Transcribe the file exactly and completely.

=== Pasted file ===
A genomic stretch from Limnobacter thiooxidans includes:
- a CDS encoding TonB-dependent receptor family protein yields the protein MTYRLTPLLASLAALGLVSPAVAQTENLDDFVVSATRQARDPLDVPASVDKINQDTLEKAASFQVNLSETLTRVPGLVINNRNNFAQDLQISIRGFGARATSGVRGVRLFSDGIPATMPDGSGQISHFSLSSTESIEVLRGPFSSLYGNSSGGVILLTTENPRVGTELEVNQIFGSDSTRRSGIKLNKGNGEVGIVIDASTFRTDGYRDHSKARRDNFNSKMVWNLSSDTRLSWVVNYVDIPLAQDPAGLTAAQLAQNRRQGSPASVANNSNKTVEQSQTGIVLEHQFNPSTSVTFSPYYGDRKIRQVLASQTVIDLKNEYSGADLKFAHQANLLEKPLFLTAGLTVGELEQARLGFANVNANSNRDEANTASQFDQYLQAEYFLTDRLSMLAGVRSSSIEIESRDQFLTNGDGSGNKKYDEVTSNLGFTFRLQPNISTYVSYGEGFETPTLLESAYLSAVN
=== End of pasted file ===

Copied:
A genomic stretch from Limnobacter thiooxidans includes:
- a CDS encoding TonB-dependent receptor family protein yields the protein MTYRLTPLLASLAALGLVSPAVAQTENLDDFVVSATRQARDPLDVPASVDKINQDTLEKAASFQVNLSETLTRVPGLVINNRNNFAQDLQISIRGFGARATSGVRGVRLFSDGIPATMPDGSGQISHFSLSSTESIEVLRGPFSSLYGNSSGGVILLTTENPRVGTELEVNQIFGSDSTRRSGIKLNKGNGEVGIVIDASTFRTDGYRDHSKARRDNFNSKMVWNLSSDTRLSWVVNYVDIPLAQDPAGLTAAQLAQNRRQGSPASVANNSNKTVEQSQTGIVLEHQFNPSTSVTFSPYYGDRKIRQVLASQTVIDLKNEYSGADLKFAHQANLLEKPLFLTAGLTVGELEQARLGFANVNANSNRDEANTASQFDQYLQAEYFLTDRLSMLAGVRSSSIEIESRDQFLTNGDGSGNKKYDEVTSNLGFTFRLQPNISTYVSYGEGFETPTLLESAYLSAVN